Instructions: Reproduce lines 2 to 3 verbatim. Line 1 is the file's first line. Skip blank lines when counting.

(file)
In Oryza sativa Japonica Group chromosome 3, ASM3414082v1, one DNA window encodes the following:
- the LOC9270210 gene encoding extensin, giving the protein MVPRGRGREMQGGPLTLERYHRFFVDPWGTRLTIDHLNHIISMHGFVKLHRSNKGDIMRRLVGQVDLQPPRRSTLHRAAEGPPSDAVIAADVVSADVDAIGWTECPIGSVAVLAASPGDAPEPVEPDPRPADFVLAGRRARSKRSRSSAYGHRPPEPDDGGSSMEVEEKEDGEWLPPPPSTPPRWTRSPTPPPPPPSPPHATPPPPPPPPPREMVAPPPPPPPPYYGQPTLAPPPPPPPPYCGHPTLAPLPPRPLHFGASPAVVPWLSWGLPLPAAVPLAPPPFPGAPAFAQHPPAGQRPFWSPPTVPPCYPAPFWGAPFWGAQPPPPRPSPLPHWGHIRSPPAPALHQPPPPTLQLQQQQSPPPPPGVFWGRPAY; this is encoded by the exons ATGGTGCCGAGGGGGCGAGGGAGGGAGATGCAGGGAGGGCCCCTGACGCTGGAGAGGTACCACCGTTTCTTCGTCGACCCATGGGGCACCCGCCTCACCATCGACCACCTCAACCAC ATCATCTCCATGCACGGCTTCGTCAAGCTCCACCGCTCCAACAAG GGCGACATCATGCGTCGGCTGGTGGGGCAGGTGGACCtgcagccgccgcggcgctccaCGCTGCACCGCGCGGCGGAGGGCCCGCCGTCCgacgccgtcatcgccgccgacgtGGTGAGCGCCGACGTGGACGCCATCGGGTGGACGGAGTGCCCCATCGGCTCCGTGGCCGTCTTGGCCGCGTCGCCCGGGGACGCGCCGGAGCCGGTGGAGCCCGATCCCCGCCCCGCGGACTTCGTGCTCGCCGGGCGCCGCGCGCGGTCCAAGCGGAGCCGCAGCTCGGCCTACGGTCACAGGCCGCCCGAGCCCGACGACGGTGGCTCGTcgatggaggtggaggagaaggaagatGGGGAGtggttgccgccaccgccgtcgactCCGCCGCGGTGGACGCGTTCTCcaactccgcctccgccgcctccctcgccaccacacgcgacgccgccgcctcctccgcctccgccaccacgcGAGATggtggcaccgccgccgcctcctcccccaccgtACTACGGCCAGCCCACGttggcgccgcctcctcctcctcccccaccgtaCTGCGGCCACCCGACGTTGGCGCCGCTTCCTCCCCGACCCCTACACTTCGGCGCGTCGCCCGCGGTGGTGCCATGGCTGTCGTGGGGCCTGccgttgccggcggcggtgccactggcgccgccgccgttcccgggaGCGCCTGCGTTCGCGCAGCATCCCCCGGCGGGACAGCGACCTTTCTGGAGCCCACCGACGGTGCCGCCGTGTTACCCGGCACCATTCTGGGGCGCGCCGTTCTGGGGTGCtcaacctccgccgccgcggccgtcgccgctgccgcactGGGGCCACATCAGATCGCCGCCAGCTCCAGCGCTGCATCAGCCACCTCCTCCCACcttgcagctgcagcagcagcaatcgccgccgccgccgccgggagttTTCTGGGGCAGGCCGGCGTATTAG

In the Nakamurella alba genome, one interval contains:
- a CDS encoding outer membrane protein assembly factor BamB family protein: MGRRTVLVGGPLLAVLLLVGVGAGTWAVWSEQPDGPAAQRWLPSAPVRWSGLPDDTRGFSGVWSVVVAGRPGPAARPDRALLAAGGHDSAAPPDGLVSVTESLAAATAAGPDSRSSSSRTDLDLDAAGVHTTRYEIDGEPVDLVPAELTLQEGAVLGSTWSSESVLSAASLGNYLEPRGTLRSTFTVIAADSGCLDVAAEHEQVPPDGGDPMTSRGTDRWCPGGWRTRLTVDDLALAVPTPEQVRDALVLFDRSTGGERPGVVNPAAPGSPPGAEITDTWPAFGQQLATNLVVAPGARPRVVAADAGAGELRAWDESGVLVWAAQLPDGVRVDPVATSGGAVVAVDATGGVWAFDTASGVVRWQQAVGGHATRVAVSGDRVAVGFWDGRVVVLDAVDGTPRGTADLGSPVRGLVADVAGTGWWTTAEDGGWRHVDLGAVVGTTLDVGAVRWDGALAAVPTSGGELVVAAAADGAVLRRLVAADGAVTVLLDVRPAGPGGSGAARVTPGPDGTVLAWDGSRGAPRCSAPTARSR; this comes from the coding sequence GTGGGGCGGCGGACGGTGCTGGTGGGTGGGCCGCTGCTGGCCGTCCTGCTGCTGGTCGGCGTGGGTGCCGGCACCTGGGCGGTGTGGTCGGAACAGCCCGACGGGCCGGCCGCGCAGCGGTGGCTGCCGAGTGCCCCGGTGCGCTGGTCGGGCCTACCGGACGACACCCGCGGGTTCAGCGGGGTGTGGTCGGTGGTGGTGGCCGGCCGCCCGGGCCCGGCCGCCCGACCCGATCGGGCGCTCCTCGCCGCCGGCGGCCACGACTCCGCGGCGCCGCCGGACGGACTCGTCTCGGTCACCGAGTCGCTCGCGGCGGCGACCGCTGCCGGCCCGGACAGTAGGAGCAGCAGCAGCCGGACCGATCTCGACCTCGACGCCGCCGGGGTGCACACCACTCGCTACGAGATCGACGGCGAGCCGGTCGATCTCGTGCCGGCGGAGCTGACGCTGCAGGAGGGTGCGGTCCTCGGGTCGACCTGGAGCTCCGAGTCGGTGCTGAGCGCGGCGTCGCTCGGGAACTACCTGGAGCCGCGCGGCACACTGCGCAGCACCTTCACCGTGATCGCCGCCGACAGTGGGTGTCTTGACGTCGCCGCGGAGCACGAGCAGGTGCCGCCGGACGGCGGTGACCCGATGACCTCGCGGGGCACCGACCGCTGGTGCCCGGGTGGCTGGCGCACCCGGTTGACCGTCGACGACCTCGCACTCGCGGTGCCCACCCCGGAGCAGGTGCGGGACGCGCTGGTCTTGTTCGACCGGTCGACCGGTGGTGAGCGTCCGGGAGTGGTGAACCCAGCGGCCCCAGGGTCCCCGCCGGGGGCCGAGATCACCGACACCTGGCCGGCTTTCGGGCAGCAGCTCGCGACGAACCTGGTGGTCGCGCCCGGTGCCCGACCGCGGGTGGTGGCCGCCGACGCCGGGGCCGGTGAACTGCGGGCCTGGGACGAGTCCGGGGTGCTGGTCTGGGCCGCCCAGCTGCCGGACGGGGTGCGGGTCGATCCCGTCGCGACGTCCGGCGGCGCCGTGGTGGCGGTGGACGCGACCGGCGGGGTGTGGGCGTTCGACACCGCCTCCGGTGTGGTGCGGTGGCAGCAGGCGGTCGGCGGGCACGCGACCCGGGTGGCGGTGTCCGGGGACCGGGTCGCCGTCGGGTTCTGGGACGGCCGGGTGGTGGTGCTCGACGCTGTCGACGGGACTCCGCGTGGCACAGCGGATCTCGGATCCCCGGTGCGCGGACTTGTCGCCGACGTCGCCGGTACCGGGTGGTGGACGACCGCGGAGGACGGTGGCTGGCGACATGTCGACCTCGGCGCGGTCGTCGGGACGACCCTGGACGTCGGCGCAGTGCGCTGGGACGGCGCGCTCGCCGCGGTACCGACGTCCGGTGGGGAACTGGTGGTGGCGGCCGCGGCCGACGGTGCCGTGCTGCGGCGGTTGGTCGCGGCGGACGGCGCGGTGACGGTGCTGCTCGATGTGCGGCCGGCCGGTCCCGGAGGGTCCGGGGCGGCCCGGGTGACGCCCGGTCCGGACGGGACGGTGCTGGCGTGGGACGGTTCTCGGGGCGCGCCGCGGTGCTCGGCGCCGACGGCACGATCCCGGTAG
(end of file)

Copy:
- the LOC9270210 gene encoding extensin, giving the protein MVPRGRGREMQGGPLTLERYHRFFVDPWGTRLTIDHLNHIISMHGFVKLHRSNKGDIMRRLVGQVDLQPPRRSTLHRAAEGPPSDAVIAADVVSADVDAIGWTECPIGSVAVLAASPGDAPEPVEPDPRPADFVLAGRRARSKRSRSSAYGHRPPEPDDGGSSMEVEEKEDGEWLPPPPSTPPRWTRSPTPPPPPPSPPHATPPPPPPPPPREMVAPPPPPPPPYYGQPTLAPPPPPPPPYCGHPTLAPLPPRPLHFGASPAVVPWLSWGLPLPAAVPLAPPPFPGAPAFAQHPPAGQRPFWSPPTVPPCYPAPFWGAPFWGAQPPPPRPSPLPHWGHIRSPPAPALHQPPPPTLQLQQQQSPPPPPGVFWGRPAY; this is encoded by the exons ATGGTGCCGAGGGGGCGAGGGAGGGAGATGCAGGGAGGGCCCCTGACGCTGGAGAGGTACCACCGTTTCTTCGTCGACCCATGGGGCACCCGCCTCACCATCGACCACCTCAACCAC ATCATCTCCATGCACGGCTTCGTCAAGCTCCACCGCTCCAACAAG GGCGACATCATGCGTCGGCTGGTGGGGCAGGTGGACCtgcagccgccgcggcgctccaCGCTGCACCGCGCGGCGGAGGGCCCGCCGTCCgacgccgtcatcgccgccgacgtGGTGAGCGCCGACGTGGACGCCATCGGGTGGACGGAGTGCCCCATCGGCTCCGTGGCCGTCTTGGCCGCGTCGCCCGGGGACGCGCCGGAGCCGGTGGAGCCCGATCCCCGCCCCGCGGACTTCGTGCTCGCCGGGCGCCGCGCGCGGTCCAAGCGGAGCCGCAGCTCGGCCTACGGTCACAGGCCGCCCGAGCCCGACGACGGTGGCTCGTcgatggaggtggaggagaaggaagatGGGGAGtggttgccgccaccgccgtcgactCCGCCGCGGTGGACGCGTTCTCcaactccgcctccgccgcctccctcgccaccacacgcgacgccgccgcctcctccgcctccgccaccacgcGAGATggtggcaccgccgccgcctcctcccccaccgtACTACGGCCAGCCCACGttggcgccgcctcctcctcctcccccaccgtaCTGCGGCCACCCGACGTTGGCGCCGCTTCCTCCCCGACCCCTACACTTCGGCGCGTCGCCCGCGGTGGTGCCATGGCTGTCGTGGGGCCTGccgttgccggcggcggtgccactggcgccgccgccgttcccgggaGCGCCTGCGTTCGCGCAGCATCCCCCGGCGGGACAGCGACCTTTCTGGAGCCCACCGACGGTGCCGCCGTGTTACCCGGCACCATTCTGGGGCGCGCCGTTCTGGGGTGCtcaacctccgccgccgcggccgtcgccgctgccgcactGGGGCCACATCAGATCGCCGCCAGCTCCAGCGCTGCATCAGCCACCTCCTCCCACcttgcagctgcagcagcagcaatcgccgccgccgccgccgggagttTTCTGGGGCAGGCCGGCGTATTAG

In the Nakamurella alba genome, one interval contains: